What history tells us runs in the opposite direction of what archaeology reveals. The historical narrative normally moves in a linear, chronological fashion from earlier to later. Archaeology, on the other hand, moves stratigraphically from later to earlier, from the most recent occupation at the top to the earliest at the bottom. How to tell the story of Sijilmasa from both historical and archaeological perspectives poses a quandary. Should the historical narrative set the stage, followed by the story of the discovery of Sijilmasa’s strata as we found them? Or vice versa? In answer to this question, we have woven...

  9. CHAPTER 4 Sijilmasa in Empire
    (pp. 92-130)

    The Almoravids invaded the Tafilalt in 1055. The amir of Sijilmasa, Masʿud Ibn Wanudin, mounted his defense on the outskirts of the oasis, but to no avail.¹ The Almoravids had adopted new tactics to revolutionize their style of attack. There were three waves of warriors. The first carried long spears and the tall broad shields made of oryx skin, calledlamt, for which the Almoravids became famous. Standing side by side and shield to shield, soldiers in the first line formed a barrier to protect those in the rear. The second line of warriors carried several javelins each, which they...

  10. CHAPTER 5 Moroccan Rulers at the Desert’s Edge: The Filalians
    (pp. 131-150)

    Did Sijilmasa collapse after the civil war of 1393 as Leo Africanus described so explicitly? His narrative of the war is the primary textual reference for this event, but he wrote it well over a century after the fact. His account is supported by a rich body of folklore, much of which we gathered systematically in a series of interviews in the Tafilalt. In our first season of work at Sijilmasa, we began to hear the story of Sultan al-Khal, the Black Sultan, whom today’s Filalians still blame for Sijilmasa’s ultimate ruin. “Why has Sijilmasa fallen into ruin?” is the...

  11. CHAPTER 6 Out of Sijilmasa: The Alaouites
    (pp. 151-173)

    The current Alaouite king of Morocco traces his roots back to the Tafilalt oasis. His ancestors came to the Tafilalt with the great influx of Arab tribes in the middle of the thirteenth century. They readily became and remained highly respected asshurfa. Adding even more to their prestige, two maternal ancestors, so the story goes, were descendants of the Almoravids, who had conquered Sijilmasa back in the eleventh century.¹ By the seventeenth century, their many offspring inhabited fifteen or soqsurin the Tafilalt. But they remained in the political background until the Tafilalt became the focus of competition...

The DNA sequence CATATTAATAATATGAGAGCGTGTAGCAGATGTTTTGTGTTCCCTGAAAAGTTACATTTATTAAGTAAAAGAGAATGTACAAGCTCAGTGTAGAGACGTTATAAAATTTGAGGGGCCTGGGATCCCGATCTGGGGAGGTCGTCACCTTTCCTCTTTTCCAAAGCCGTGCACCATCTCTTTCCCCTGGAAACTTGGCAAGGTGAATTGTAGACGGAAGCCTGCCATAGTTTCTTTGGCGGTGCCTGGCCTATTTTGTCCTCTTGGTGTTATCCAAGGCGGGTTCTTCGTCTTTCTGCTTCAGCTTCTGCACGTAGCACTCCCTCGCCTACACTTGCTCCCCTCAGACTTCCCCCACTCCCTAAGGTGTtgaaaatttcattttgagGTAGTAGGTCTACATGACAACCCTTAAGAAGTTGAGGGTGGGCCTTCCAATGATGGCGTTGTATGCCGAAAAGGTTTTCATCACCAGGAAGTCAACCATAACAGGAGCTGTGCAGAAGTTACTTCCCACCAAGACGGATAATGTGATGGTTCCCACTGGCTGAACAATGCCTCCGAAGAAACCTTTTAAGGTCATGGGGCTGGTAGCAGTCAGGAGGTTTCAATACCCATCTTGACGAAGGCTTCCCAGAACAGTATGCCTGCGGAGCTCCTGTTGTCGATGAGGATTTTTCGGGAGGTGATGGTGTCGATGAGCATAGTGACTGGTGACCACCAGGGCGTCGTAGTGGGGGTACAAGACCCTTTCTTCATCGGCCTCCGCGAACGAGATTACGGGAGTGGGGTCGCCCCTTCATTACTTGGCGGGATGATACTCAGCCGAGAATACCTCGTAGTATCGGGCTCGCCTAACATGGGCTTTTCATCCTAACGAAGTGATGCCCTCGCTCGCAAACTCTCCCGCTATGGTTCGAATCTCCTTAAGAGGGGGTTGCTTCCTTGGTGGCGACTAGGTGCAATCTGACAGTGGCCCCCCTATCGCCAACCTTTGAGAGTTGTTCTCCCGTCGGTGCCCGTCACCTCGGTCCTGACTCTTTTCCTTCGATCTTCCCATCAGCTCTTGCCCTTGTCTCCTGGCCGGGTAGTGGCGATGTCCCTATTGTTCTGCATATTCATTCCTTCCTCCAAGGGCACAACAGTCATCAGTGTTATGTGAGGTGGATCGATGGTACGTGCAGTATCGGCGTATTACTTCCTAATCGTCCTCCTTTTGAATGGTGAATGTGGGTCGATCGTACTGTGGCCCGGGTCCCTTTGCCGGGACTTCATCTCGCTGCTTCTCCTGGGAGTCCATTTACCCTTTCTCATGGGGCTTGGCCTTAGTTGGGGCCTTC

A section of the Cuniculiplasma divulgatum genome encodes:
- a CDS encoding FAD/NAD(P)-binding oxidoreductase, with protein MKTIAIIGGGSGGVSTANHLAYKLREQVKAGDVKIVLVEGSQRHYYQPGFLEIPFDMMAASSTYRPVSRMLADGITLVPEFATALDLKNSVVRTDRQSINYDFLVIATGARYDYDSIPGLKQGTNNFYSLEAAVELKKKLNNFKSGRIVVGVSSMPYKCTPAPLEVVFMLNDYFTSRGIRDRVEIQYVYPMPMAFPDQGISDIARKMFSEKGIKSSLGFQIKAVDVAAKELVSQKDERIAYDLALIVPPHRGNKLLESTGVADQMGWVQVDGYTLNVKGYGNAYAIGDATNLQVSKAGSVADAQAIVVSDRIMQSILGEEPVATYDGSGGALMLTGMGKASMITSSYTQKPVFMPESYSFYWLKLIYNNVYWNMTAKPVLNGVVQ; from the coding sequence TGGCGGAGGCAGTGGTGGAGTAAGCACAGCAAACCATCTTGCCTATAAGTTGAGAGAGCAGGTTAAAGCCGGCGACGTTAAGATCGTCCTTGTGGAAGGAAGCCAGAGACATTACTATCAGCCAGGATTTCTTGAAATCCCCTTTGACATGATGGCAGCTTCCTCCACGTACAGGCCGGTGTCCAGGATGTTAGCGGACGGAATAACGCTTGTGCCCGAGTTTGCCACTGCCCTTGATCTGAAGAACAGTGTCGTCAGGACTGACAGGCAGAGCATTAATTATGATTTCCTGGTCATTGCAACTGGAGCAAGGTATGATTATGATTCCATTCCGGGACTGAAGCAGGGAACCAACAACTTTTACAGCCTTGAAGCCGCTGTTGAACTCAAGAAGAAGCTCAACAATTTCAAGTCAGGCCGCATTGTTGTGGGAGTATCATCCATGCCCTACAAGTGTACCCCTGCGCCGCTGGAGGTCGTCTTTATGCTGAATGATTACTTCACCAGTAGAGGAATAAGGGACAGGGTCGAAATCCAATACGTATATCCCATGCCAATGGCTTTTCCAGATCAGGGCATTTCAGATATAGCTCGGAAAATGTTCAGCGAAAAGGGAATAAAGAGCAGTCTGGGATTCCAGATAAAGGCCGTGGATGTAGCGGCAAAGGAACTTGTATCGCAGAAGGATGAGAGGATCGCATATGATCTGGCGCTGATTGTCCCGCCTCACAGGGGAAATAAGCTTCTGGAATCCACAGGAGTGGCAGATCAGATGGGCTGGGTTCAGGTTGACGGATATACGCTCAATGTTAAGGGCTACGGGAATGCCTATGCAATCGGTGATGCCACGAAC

12. CHAPTER 7 Using Models of the Islamic City as Guides
    (pp. 174-189)

    The relationship between an evolving, theoretical model of the Islamic city and the reality of Sijilmasa as seen on the ground through our interdisciplinary approach produced a dynamic that has become central to our study. An important starting point in the evolution of our theoretical model is the work of Dale Eickelman, who outlines four discernible patterns of spatial order in precolonial Middle Eastern cities: the presence of the central power, often represented by a fortified quarter, aqasba(citadel), and marked by a conspicuous externality or otherness in relation to the urban population; a complex of economic activity, the...

  13. CHAPTER 8 An Altered Present; An Uncertain Future
    (pp. 190-199)

    A week together in the Tafilalt in October 2011 allowed us, Ron Messier and James Miller, to see a great deal of change. We visited Rissani, renewing old friendships and spending several days at the site and at the Centre d’Études et de Recherches Alaouites (CERA). That visit was prompted by the fact that the storage shed at the center had lost its roof in rains several years before, and much of the carefully marked ceramic collection of the project’s six seasons had been covered—rather fortunately, as it turned out—by the caved-in roof. We needed to excavate the...

  14. APPENDIX 1. Moroccan Dynastic Rulers Governing Sijilmasa
    (pp. 200-204)
  15. APPENDIX 2. Ceramics Typology
    (pp. 205-216)
  16. Notes
    (pp. 217-238)
  17. Glossary
    (pp. 239-250)
  18. Bibliography
    (pp. 251-266)
  19. Index
    (pp. 267-280)